Skip to content
    Select An Article

    Understanding Rheumatoid Arthritis -- Treatment

    Font Size
    A
    A
    A

    The main treatment goals with rheumatoid arthritis are to control inflammation and slow or stop down RA.

    Treatment usually includes medications, occupational or physical therapy, and regular exercise. Some people need surgery to correct joint damage. Early, aggressive treatment is key to good results. And with today’s treatments, joint damage can be slowed or stopped in many cases.

    Drugs for Rheumatoid Arthritis

    NSAIDs

    As part of rheumatoid arthritis treatment, your doctor will probably prescribe a nonsteroidal anti-inflammatory drug (NSAID). These medications reduce pain and inflammation but do not slow down RA. So if you have moderate to severe RA, you’ll probably also need to take other drugs to prevent further joint damage.

    Over-the-counter NSAIDs include ibuprofen and naproxen. Most people with RA need a prescription NSAID as they offer a higher dose with longer-lasting results and require fewer doses throughout the day.

    There are many prescription NSAIDs that your doctor will consider. All of them carry a warning about the increased risk of heart attack and stroke. NSAIDs can also raise blood pressure and can cause stomach irritation, ulcers, and bleeding.

    You and your doctor can weigh the benefits of NSAIDs against the potential risks. You may have to try a few different ones to find the one that’s right for you.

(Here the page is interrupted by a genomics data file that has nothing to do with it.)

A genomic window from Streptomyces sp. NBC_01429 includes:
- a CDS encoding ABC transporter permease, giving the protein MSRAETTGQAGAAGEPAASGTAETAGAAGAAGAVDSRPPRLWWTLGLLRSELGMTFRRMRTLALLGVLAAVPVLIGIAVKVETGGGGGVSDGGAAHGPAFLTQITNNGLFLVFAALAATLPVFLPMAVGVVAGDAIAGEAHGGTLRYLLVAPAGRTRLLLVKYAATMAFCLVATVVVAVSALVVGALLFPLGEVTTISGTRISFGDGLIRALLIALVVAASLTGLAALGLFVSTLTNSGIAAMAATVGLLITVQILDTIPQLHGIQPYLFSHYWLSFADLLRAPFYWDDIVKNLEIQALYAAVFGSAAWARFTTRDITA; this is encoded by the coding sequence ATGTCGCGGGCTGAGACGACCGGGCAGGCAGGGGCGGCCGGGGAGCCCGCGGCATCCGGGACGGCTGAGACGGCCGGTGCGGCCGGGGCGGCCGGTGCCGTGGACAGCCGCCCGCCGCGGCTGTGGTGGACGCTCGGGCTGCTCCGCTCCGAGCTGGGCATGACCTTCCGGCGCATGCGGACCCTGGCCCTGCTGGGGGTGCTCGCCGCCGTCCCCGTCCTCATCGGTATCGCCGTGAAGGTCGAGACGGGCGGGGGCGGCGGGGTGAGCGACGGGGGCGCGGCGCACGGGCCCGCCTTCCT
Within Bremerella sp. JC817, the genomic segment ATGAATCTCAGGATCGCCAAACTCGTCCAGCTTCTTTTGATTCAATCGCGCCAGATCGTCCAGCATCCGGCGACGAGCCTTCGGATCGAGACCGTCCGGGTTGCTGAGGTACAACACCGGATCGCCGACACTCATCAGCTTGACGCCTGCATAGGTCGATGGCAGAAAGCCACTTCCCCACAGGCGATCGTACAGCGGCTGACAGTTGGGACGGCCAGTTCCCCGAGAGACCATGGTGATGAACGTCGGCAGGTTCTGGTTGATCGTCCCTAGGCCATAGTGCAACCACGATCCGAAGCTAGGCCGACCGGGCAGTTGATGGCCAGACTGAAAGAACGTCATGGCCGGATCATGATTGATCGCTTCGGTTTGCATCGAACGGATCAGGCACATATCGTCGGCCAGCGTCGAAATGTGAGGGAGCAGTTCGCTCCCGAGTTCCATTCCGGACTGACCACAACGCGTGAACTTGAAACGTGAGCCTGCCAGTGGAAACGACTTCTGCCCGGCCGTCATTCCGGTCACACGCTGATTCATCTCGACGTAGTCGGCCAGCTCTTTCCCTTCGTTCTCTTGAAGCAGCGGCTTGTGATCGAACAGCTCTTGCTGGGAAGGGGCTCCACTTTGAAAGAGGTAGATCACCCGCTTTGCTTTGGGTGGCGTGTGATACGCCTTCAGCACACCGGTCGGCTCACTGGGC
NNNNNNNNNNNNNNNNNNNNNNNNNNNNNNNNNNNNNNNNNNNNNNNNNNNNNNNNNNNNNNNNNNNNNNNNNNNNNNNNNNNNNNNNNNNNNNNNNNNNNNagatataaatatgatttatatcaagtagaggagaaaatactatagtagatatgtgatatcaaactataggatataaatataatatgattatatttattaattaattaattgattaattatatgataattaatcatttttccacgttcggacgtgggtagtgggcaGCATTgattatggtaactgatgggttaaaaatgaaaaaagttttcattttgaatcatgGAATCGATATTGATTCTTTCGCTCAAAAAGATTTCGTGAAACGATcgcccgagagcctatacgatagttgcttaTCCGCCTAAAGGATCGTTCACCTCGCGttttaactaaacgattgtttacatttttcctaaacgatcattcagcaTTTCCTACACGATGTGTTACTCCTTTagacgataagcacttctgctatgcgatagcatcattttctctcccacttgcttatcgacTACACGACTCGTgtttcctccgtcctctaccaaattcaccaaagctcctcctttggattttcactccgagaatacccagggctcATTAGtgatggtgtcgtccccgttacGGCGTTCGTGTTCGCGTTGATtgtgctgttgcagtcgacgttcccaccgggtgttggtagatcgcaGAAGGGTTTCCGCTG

DMARDs

    “DMARDs” stands for disease-modifying antirheumatic drugs. They help slow or stop RA from getting worse.

    Doctors usually first prescribe methotrexate to treat rheumatoid arthritis. If that alone doesn’t calm the inflammation, doctors may try or add a different type of DMARD. Other DMARDs include hydroxychloroquine (Plaquenil), leflunomide (Arava) and sulfasalazine (Azulfidine).

    In rheumatoid arthritis, an overactive immune system targets joints and other areas of the body. DMARDs curb the immune system, but they aren’t selective in their targets. They can lead to infection and a wide variety of other side effects.

    DMARDs, particularly methotrexate, have made dramatic improvements in severe rheumatoid arthritis and can help save your joints.

    Tofacitinib (Xeljanz) is a different type of DMARD. Because it affects a specific part of the immune system involved in RA, it also has a risk of serious infection.

    1 | 2 | 3 | 4
    Next Article:

    Today on WebMD

    rubbing hands
    Avoid these 6 common mistakes.
    mature couple exercising
    Decrease pain, increase energy.
     
    mature woman threading needle
    How much do you know?
    hands
    Swelling, fatigue, pain, and more.
     
    Lucille Ball
    Slideshow
    Hand bones X-ray
    Article
     
    prescription pills
    Article
    Woman massaging her neck
    Quiz
     
    woman roasting vegetables in oven
    Slideshow
    Woman rubbing shoulder
    Slideshow
     
    doctor and patient hand examination
    Video
    arthritis
    Article